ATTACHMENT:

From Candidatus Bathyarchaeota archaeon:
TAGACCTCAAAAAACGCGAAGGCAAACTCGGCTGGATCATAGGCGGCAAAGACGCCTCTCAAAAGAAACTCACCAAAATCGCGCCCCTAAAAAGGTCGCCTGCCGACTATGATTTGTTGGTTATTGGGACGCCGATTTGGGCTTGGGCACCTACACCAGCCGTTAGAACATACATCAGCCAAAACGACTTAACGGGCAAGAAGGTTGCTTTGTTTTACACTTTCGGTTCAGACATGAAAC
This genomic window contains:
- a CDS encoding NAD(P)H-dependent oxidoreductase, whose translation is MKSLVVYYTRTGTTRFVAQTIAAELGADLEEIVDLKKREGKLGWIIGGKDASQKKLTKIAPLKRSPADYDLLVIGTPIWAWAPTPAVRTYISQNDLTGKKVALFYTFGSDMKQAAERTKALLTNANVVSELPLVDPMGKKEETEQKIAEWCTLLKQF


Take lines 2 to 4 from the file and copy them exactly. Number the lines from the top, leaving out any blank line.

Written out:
TAGACCTCAAAAAACGCGAAGGCAAACTCGGCTGGATCATAGGCGGCAAAGACGCCTCTCAAAAGAAACTCACCAAAATCGCGCCCCTAAAAAGGTCGCCTGCCGACTATGATTTGTTGGTTATTGGGACGCCGATTTGGGCTTGGGCACCTACACCAGCCGTTAGAACATACATCAGCCAAAACGACTTAACGGGCAAGAAGGTTGCTTTGTTTTACACTTTCGGTTCAGACATGAAAC
This genomic window contains:
- a CDS encoding NAD(P)H-dependent oxidoreductase, whose translation is MKSLVVYYTRTGTTRFVAQTIAAELGADLEEIVDLKKREGKLGWIIGGKDASQKKLTKIAPLKRSPADYDLLVIGTPIWAWAPTPAVRTYISQNDLTGKKVALFYTFGSDMKQAAERTKALLTNANVVSELPLVDPMGKKEETEQKIAEWCTLLKQF